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Ascidia mentula

Müller, 1776


Erling Svensen Just found an old picture from Ireland. Dived with Bernard Picton. We had some really nice dives. Here also attached on Ascidia mentula.

Message posted on NE Atlantic Cnidaria on 07 Feb 2013
David Kipling This unitary squirt has very prominent lumps/spikes on the body and a scalloped edge round the siphon. ~ 18m deep, Skomer MNR Pembrokeshire. Could anyone suggest an ID? I've seen these lumpy siphon before but never the whole animal.

Wilfried Bay-Nouailhat It is Ascidia mentula

Message posted on NE Atlantic Tunicata on 05 Aug 2013
Becky Gill Does anyone know the type of sea squirt? It was taken near Fowey and I've also seen it at Porth Kerris.

David Kipling Thick cartilaginous test, slight reddish tinge, attached on side, white lobes on siphons (6 and 8-fold symmetry), siphons far apart, and encrusted with epibionts and crud. Ascidia mentula ;)

David Kipling You get more marks if you show your working ...

Becky Gill Brilliant. Thank you!

David Kipling The 8 teeth should be around the oral (inhalant) siphon on the end, I think this specimen is just stuck down in a weird fashion. More examples here: http://www.habitas.org.uk/marinelife/species.asp?item=ZD1500

David Kipling Dawn Watson can have a second go if she wants, there's didemnid squirts in this picture too.

Becky Gill Ooh, really? I'm trying to learn my squirts, so at a guess lissoclinum perforatum?

Message posted on Seasearch Cornwall on 12 Jun 2013
Kevin Jones Saw this in Lyme Bay, Dorset....can anyone advise me as to what it is, I am guessing its a sponge?

James Lynott I think that is a type of colonial sea squirt known as a Star Ascidian.

David Kipling Ring of ~ eight animals (white) around a common cloaca in the middle. Actually it's a sheet, but looks like a sponge lump here as it's growing over something and following the contours.

Kevin Jones David, should this animal actually be flat normally......rather than growing over something?

Martin Gray Didn't you find something like this, though in red, earlier this year Mary Harris

Sarah Bowen It comes in lots of different colours; it's the pattern that is distinctive. Mostly blue, yellow, cream, brown with contrast highlights. And it often grows over other things, so although it should be flat, often doesn't look it.

Star ascidian (Botryllus schlosseri

Kevin Jones many thanks everyone....can now add that to my Sea Search Observers list

David Kipling I like to see squirts on Seasearch forms ;)

James Lynott An example of B. schlosseri growing over another sea squirt. Can anyone advise on the ID of the other two solitary squirts? http://flic.kr/p/eJgRCu

David Kipling It's growing over Ascidia mentula. It has the oral siphon (water-in) at the top, and the atrial (water-out) siphon way down the side. Note the reddish colour on the test. The other one (a translucent, milky appearance a bit like Lalique glass) with a vague pinkish tinge and siphons closer together is Ascidia virginia. Virginia is always very clean, mentula is usually covered with stuff growing on it unless very young.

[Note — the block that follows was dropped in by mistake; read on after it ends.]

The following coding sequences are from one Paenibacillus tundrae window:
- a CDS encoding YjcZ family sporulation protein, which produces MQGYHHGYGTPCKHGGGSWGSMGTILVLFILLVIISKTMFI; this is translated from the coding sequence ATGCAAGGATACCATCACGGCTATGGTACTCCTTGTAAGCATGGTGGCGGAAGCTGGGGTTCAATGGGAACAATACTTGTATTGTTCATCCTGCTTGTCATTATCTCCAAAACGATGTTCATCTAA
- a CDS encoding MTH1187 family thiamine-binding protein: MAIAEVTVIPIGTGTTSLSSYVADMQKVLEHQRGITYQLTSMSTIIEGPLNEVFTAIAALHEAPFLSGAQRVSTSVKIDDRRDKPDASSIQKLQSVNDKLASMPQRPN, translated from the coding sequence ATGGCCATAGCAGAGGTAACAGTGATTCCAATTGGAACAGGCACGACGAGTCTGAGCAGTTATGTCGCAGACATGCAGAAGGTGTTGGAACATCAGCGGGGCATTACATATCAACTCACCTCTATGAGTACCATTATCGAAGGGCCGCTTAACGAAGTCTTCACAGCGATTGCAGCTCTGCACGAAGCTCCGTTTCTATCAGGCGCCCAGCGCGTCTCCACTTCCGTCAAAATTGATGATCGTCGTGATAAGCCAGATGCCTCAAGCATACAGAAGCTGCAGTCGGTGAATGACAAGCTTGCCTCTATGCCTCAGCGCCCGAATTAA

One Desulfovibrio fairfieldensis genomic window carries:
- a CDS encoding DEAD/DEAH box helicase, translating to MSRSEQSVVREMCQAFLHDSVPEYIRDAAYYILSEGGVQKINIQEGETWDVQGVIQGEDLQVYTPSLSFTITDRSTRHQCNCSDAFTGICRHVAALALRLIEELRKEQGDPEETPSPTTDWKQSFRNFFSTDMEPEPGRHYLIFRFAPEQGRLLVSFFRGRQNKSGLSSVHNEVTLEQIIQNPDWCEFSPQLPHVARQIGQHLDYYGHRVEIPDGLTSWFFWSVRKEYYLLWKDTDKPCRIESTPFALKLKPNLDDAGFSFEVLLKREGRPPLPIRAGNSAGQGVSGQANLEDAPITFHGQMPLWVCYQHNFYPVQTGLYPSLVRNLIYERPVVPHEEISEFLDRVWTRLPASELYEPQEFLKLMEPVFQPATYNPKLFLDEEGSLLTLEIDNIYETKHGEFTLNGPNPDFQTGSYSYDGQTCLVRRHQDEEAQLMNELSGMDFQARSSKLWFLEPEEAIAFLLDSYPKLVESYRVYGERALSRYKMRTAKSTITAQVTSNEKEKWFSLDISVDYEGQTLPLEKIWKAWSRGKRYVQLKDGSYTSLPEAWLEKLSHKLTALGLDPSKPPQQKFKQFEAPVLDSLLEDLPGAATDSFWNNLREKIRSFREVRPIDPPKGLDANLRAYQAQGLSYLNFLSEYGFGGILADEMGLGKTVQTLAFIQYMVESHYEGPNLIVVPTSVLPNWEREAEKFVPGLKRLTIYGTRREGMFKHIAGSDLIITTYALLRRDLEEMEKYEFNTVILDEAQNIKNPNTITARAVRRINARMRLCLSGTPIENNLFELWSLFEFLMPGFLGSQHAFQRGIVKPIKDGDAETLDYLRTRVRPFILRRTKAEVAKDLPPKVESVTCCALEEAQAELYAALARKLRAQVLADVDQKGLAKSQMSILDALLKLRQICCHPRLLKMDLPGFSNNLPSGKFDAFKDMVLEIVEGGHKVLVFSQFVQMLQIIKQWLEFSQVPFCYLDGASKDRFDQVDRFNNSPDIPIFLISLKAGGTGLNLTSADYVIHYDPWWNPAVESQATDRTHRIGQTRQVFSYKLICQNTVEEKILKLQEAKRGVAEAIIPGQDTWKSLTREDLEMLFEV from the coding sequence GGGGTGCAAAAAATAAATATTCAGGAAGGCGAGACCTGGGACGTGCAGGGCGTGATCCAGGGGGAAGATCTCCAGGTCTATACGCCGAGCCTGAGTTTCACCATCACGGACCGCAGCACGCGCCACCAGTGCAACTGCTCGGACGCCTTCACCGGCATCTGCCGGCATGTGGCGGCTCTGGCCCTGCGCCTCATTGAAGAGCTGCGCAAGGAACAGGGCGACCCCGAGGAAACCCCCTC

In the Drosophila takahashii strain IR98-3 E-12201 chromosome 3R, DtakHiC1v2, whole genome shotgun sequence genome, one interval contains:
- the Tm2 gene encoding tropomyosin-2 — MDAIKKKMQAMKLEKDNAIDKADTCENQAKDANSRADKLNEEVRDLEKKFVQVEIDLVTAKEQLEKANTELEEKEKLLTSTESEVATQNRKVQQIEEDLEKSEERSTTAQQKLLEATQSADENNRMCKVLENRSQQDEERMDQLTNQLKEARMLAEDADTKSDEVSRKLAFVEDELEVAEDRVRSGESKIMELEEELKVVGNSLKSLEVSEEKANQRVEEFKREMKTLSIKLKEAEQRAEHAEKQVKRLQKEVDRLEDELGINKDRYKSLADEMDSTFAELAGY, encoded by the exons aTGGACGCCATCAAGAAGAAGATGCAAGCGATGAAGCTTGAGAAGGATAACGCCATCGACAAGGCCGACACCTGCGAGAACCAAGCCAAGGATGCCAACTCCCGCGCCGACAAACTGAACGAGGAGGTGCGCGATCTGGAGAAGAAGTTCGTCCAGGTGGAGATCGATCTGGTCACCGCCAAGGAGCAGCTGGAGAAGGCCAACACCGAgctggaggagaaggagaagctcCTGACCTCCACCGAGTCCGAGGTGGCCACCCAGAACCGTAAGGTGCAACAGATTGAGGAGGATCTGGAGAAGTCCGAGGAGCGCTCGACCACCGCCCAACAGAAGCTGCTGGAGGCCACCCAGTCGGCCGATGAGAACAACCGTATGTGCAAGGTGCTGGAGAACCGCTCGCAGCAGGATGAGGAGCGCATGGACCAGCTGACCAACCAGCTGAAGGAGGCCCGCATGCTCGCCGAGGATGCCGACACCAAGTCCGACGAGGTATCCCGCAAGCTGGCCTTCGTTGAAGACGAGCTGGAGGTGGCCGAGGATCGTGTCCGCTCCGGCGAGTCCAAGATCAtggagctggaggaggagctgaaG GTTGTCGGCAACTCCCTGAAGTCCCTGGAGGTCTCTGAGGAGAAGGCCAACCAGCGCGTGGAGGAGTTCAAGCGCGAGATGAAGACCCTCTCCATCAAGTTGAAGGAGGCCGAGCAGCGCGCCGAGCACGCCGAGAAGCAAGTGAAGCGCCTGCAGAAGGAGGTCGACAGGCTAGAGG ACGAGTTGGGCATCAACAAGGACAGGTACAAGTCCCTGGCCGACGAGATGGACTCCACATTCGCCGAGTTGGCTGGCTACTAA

David Kipling You have nice Bot schloss here too, as well as patches of Diplosoma listerianum. Was this a relatively shallow location? http://www.flickr.com/photos/jlynott/9011126712/in/set-72157634053596577

James Lynott Thank you David for your help. Yes that was quite shallow, less than 10m.

David Kipling Thought so. D listerianum is usually small fragile transparent patches in shallow water (often on kelp), whereas you get the larger and coloured (white bits) D spongiforme in deeper water. Which boat were you using for this trip btw?

Wendy Northway will they suffocate the squirt on which they are growing?

David Kipling No :) The test of the solitary squirt is protective - thick and made of cellulose. All the important interactions with the outside world (water in/out for feeding and breathing, release of sperm/eggs/poo) takes place through the two siphons. So as long as they are clear the squirt is happy. In fact it's probably better protected with the epibiont coverage.

Wendy Northway so it won't grow over the siphons?

David Kipling It could try I suppose! The siphons are very sensitive and contractile, so I doubt it'd get a hold. Imagine the siphon filly closed and something does grow over ... when the siphon then expands by muscular action it'd rip a hole in whatever is above it. So the movement should keep it clean. The test is often rough deliberately to encourge epibiont coverage and thus camouflage and protection - some tropical squirts are always hidden except for siphons.

Wendy Northway thank you!

James Lynott We were originally supposed to be with creag ard charters but his boat had engine problems so they arranged for us to dive with Atlantic Dive Services which was great. Thanks for the IDs of the other colonial squirts as well!

Message posted on Seasearch Identifications on 12 Jun 2013
Erling Svensen A lot of Scyphistoma today on ascidiens...

Rachel Shucksmith thats nice Erling, I've never seen them stack up I was starting to think it was a myth!

Rebecca Helm aaaawwww <3

Rebecca Helm Strobilation in action! This is great to see in the wild. I'm not sure how many species have been documented to strobilate in the wild-- it would be great to get some ephyra from these guys and see what species it is.

Rebecca Helm Super cool!

Erling Svensen I have a feeling that it is the Aurelia aurita.

George Brown Fantastic Erling.

Rebecca Helm hey Erling Svensen-- do you mind if I write a small post about this on my blog (jellybiologist.com). If so, can you provide me with a bit more information on where you were, when and how deep? Thanks!

Erling Svensen Hi Rebecca. The picture is from South West Norway, yesterday, at 20 meters of seawater. The Scyphistoma was attached to the ascidien Ascidia mentula, and alot of this ascidiens had Scyphistoma on. I have also seen this and taken pictures of it in Ireland together with Bernard Picton. Water temperature was aprox. 3 degrees C. Please share it - I feel honored :-)